Expert Analysis

Better Buy: Qantas Airways Limited (QAN) or Singapore Airlines Ltd.?

Trading at $6.83 this week Qantas Airways Limited (ASX: QAN) shares are flying high this year compared to where they were just four years ago.

Want your investment to fly? Take your pick: QAN or Singapore Airlines

Qantas’ five-year share price chart shows an impressive recovery from one of the airlines’ lowest levels around $1.00 in early 2014. From these lows, the share price more than quadrupled, probing above $4.00 in late 2015 and again in early 2016. A dip to the $2.60 region in July 2016 ended up providing a firm level of support and since then QAN shares have risen above $6.60 in recent months.

Over the past four years, QAN shares have been one of the top performers and darlings of the local sharemarket. Many retail investors and even fund managers have been richly rewarded for hanging on to their QAN shares during those difficult five or six years post-GFC.

As Qantas reports this week, shares in Australia’s flagship carrier are still trading at above the $6.60 level.

Qantas share price over 5 years. Source: Google Finance

Why is Qantas a high flyer?

There’s no doubt that Qantas had its share of difficult times particularly during the grounding of its fleet several years ago, which also coincided with the company’s lowest share price performance.

But the painful changes – cost cutting, reduction in staff and other operational changes – have proven to be beneficial for Qantas and its shareholders.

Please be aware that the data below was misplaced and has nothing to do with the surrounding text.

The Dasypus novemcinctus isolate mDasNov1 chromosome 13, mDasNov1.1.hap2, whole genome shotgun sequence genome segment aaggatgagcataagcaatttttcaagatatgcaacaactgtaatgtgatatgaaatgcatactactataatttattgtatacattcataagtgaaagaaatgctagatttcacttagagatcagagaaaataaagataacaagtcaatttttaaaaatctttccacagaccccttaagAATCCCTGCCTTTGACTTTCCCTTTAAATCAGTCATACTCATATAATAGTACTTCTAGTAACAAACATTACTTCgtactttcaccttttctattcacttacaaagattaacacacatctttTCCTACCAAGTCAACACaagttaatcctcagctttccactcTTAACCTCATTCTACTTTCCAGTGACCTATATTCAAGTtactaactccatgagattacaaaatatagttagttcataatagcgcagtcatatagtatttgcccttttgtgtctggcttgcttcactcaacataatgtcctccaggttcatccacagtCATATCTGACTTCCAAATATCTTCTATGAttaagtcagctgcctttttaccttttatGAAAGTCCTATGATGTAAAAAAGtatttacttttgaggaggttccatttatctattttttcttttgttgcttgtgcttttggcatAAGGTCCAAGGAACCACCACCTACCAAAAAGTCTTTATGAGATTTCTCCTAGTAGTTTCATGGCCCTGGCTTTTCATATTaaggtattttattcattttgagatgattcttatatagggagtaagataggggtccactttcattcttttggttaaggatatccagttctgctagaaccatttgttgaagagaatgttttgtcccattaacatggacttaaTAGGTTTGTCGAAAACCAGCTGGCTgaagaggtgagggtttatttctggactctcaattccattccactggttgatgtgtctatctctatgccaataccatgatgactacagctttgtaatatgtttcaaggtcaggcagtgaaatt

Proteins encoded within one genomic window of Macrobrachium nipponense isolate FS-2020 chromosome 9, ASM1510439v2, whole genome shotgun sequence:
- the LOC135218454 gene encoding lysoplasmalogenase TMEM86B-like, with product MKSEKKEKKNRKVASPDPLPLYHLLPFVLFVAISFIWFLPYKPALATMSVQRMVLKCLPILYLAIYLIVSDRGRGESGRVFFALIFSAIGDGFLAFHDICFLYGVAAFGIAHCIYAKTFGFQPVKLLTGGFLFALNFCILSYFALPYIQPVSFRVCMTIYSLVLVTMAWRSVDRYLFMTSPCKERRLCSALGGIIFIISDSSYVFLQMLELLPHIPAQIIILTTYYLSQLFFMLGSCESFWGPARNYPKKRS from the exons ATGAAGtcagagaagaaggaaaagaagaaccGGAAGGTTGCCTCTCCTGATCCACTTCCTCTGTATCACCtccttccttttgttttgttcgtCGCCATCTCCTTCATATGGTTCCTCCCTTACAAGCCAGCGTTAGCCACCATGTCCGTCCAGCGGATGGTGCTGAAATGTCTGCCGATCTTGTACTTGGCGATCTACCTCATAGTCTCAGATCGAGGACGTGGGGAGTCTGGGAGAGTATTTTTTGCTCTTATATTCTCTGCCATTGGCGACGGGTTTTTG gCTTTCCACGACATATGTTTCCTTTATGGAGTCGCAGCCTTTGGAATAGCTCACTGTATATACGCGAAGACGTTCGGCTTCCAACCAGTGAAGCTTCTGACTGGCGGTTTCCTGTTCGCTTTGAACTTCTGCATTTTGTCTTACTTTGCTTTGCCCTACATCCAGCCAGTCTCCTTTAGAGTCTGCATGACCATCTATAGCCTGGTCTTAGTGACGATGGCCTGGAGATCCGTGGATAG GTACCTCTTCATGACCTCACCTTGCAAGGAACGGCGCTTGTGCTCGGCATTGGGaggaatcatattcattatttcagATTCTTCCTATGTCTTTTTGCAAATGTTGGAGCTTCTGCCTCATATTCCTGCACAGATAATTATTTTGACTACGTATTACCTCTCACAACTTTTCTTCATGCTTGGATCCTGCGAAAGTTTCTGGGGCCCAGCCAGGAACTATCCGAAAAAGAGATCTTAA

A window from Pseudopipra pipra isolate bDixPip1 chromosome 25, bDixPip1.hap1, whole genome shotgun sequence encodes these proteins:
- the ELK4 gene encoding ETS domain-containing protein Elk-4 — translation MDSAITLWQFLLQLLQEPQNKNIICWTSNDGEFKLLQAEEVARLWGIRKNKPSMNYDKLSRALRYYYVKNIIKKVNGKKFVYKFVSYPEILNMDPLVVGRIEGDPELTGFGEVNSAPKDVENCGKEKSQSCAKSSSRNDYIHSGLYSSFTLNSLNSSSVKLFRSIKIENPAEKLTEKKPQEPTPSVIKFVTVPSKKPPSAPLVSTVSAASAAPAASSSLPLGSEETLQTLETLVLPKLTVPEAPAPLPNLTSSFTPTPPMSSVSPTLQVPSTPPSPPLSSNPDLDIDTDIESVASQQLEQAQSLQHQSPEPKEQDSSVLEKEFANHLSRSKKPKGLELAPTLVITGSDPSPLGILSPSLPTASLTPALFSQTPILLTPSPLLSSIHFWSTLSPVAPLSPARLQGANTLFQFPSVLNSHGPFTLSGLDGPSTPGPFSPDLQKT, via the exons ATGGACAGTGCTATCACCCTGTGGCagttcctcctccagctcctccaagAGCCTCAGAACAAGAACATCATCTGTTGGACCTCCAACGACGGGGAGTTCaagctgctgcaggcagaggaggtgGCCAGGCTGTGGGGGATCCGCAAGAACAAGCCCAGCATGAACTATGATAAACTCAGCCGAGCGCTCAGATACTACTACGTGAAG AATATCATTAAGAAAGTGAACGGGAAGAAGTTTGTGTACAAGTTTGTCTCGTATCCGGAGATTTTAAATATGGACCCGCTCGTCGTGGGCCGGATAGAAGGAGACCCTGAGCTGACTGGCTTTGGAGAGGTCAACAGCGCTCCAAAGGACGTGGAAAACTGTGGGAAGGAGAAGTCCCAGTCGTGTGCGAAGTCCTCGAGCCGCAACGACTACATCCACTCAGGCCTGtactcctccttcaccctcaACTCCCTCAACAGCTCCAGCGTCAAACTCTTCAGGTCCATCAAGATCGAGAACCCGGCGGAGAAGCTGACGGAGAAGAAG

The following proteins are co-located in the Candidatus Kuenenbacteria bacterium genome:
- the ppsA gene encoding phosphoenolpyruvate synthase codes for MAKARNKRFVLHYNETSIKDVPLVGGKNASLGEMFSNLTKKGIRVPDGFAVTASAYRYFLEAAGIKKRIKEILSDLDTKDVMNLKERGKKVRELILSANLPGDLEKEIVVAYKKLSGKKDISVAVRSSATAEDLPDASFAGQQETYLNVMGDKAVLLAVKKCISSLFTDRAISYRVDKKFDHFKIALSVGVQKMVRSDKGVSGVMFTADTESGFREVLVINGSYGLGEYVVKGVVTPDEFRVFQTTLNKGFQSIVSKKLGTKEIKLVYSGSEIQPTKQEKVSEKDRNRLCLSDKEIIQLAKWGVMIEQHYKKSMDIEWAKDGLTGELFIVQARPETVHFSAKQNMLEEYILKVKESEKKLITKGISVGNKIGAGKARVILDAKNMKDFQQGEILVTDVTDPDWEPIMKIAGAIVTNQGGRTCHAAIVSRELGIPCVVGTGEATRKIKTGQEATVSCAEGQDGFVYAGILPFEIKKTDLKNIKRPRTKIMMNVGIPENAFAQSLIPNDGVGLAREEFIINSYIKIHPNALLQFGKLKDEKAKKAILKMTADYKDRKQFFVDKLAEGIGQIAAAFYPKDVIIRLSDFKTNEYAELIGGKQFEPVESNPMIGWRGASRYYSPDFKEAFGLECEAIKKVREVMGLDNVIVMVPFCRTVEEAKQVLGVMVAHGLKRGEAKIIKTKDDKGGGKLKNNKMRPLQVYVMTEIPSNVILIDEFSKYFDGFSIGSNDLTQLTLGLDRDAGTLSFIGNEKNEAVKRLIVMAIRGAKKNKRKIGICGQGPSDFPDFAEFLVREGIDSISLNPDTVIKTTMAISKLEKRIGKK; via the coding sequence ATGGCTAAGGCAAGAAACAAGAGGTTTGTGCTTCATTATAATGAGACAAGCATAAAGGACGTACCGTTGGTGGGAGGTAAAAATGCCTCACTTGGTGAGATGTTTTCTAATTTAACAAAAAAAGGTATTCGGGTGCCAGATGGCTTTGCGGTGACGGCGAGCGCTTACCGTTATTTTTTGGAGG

In a globally competitive market with tightening margins, rising costs and commoditisation of airline seats, Qantas is also trying to stay ahead of its rivals. One of the areas where airlines are trying to outdo one another these days is the long-haul flight.

Qantas started offering its long-haul flight from Perth to London in early 2018. To lure in the customers, these 17-hour flights come with all sorts of amenities and perks to keep passengers as comfortable as possible.

Global aviation outlook

The International Air Transport Association (IATA) forecasts global industry net profit to rise to $38.4 billion in 2018, an improvement from the $34.5 billion expected net profit in 2017 (revised from a $31.4 billion forecast in June).

IATA is also predicting the following for the aviation industry this year:

  • A rise in overall revenues to $824 billion (+9.4% on 2017 revenues of $754 billion)
  • A rise in passenger numbers to 4.3 billion (+6.0% on the 4.1 billion passengers in 2017)
  • A rise in cargo carried to 62.5 million tonnes (+4.5% on the 59.9 million tonnes in 2017)

“These are good times for the global air transport industry. We have a clear strategy that is delivering results on environmental performance,” said Alexandre de Juniac, IATA’s Director General and CEO.

“More people than ever are travelling. The demand for air cargo is at its strongest level in over a decade. More routes are being opened. Airlines are achieving sustainable levels of profitability.”

“It’s still, however, a tough business, and we are being challenged on the cost front by rising fuel, labour and infrastructure expenses,” he added.

Qantas not the only one flying high

Despite its impressive turnaround and continuing performance, Qantas is not the only airline taking advantage of the positive aviation environment.